Feijóo’s moderation hasn’t stopped him from adopting populist, culture war views from the Ayuso playbook and personalizing assaults (calling the coalition’s progressive policies and operation “Sanchismo”) to exploit Sánchez’s polarizing popularity. Such efforts seem to be working against the “left coalition’s” popular social and economic changes.

In the wake of the Catalan crisis of autumn 2017, the right has effectively positioned itself as the custodian of “Spanishness” and created a powerful narrative that opposes perceived internal separatist dangers to the nation.

Feijóo’s relentless criticism of the coalition government’s dependence on pro-independence Catalan parties has tapped into these deep insecurities in the Spanish electorate and entrenched two hostile political blocs. Vox was the initial beneficiary.

Feijóo’s accusation that the PSOE is hand-in-glove with the latest incarnation of the political arm of the defunct terrorist organization, ETA, (an accusation which obtained a degree of justification when the party in question.

Bildu, chose to stand seven candidates in the May 2023 local elections who had been involved in terrorist activities before almost immediately withdrawing them, such was the furore) allowed the PP to dominate political discourse throughout the year.

The government’s botched August 2022 sexual consent bill, which cut punishments for some offenders, helped the PP.

2023 general election

The coalition wryly noted that the PP rarely commented on its handling of the economy, implying that Sánchez’s government had some economic success despite the COVID-19 pandemic and Russia’s invasion of Ukraine.

At the May 2023 municipal and regional elections, Sánchez’s PSOE received 28% of the vote, the same as at the November 2019 federal election. The PSOE needs its left-wing partners to keep their support to continue the coalition government after July’s national election.

Yolanda Díaz’s Sumar initiative has drawn support from the communist-dominated United Left, Más País, Pablo Iglesias’s former right-hand man, Áigo Errejón, and Compromís, the Valencia-based electoral coalition.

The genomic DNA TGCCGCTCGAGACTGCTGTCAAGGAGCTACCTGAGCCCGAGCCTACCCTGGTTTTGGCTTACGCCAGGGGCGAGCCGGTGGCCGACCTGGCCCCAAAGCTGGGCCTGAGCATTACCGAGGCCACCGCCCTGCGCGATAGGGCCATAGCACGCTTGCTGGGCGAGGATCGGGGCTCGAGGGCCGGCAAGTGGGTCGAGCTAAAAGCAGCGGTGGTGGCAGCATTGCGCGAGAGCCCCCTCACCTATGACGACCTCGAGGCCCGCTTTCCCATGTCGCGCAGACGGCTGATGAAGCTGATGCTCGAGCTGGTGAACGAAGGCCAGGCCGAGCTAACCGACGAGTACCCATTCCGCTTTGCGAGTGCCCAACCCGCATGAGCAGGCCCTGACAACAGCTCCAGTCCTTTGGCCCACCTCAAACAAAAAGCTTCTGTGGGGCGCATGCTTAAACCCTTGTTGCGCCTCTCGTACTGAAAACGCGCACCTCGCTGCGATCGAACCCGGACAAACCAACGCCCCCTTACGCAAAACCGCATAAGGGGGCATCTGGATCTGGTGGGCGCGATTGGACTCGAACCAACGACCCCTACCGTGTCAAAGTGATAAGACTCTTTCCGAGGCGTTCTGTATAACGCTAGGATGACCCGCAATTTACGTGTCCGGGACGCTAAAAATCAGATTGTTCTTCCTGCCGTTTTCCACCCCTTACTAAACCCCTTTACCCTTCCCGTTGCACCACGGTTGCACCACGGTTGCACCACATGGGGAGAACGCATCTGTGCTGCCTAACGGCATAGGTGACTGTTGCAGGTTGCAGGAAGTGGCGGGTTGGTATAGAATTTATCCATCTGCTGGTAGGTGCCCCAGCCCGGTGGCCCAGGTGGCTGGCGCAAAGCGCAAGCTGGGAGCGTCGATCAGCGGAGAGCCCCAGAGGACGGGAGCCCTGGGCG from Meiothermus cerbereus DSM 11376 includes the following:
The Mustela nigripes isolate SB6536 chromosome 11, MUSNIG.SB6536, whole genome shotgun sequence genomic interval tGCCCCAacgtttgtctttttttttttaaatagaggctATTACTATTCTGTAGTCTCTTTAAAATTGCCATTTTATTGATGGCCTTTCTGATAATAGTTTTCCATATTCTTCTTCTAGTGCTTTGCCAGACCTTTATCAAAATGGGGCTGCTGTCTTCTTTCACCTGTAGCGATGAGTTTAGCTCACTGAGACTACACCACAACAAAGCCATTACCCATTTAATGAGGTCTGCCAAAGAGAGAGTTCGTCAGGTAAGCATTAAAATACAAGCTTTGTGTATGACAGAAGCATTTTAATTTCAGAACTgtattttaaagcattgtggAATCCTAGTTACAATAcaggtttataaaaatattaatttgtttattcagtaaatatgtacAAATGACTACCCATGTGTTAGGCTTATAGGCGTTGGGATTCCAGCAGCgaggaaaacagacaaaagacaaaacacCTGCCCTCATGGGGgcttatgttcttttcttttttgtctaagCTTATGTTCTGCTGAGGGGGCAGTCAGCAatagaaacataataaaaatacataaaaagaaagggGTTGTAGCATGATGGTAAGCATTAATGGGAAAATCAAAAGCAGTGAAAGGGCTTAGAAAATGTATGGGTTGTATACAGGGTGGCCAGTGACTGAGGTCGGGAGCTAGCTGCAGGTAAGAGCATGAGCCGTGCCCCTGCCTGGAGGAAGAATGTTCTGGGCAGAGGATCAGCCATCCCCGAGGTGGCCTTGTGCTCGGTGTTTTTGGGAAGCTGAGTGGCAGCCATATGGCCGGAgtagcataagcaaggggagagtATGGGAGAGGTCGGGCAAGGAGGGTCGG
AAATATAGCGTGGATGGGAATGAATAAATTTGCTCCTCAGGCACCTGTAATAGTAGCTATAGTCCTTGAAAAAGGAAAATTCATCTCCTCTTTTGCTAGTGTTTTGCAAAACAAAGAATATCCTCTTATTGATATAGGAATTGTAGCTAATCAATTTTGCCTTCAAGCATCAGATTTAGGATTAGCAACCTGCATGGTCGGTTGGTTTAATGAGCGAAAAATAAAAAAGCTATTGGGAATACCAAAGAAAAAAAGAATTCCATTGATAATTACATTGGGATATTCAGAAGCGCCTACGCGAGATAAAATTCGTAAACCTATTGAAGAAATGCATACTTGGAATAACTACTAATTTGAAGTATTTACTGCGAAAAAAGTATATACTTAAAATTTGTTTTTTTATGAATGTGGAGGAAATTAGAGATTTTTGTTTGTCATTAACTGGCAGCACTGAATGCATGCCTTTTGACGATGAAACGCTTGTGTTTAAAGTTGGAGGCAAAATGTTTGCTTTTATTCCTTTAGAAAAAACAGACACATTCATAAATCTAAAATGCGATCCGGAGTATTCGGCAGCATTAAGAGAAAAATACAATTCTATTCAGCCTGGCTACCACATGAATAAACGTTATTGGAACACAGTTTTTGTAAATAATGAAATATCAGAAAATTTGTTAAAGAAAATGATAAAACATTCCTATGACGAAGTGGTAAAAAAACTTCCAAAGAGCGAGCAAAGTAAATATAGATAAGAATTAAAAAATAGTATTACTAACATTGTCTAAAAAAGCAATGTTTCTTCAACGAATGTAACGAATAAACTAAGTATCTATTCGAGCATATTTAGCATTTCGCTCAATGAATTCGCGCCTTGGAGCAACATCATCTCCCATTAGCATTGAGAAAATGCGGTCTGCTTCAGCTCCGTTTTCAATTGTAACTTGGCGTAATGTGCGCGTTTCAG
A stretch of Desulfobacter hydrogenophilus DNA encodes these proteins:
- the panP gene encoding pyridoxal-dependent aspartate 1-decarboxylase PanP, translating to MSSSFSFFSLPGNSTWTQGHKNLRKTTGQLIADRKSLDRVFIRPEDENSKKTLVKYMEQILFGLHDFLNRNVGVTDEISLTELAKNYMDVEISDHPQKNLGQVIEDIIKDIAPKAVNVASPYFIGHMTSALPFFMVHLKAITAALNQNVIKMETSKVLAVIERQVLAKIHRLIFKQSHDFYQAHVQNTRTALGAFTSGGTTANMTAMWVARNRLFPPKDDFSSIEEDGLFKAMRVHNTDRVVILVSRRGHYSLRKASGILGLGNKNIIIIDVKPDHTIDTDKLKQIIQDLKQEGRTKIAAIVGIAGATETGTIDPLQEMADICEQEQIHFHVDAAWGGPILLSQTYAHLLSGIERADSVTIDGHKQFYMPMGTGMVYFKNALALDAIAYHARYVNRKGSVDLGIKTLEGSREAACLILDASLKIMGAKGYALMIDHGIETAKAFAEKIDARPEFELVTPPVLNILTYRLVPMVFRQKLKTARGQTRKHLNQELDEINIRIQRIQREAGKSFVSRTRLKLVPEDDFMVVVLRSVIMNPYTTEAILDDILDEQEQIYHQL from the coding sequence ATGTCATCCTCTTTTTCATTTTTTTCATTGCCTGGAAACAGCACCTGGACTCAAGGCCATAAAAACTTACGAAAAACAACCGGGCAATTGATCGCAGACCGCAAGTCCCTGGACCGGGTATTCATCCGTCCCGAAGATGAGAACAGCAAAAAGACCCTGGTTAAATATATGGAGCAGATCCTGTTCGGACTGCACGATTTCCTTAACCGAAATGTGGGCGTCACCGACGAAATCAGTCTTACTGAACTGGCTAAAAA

Podemos is absent, but its current precarious state – exacerbated by its failure to promote a coherent programme and dispel suspicions that Pablo Iglesias still calls the shots despite having officially stepped down from the leadership in May 2021 – suggests that it would be expedient for it to join Sumar before the coalition registration deadline in early June. Electoral oblivion is likely.

Sumar may be able to compensate for the PSOE’s deficit, but their struggle for leftist supporters poses risks for both parties.

Meanwhile, the PP promotes its own upward trajectory, despite the likelihood that it will only be able to form a government after the July general election with the support of the far-right Vox, whose Spanish nationalist, pro-Franco, verging-on-the-misogynist rhetoric will give moderate voters pause.

Yolanda Diaz’s warning of “Feijóo’s black Spain” may also motivate left-leaning progressives to vote. Feijóo will hope that the PP and Vox votes combined will provide the 176 parliamentary seats needed for an overall majority, as regionalist parties are unlikely to support Vox due to its opposition to regional devolution.

So another general election is possible. Feijóo and Vox’s Santiago Abascal will bring the far-right to power for the first time since Franco’s death in 1975. Thus, Spain will go from Frankenstein to Francostein.

Add a Comment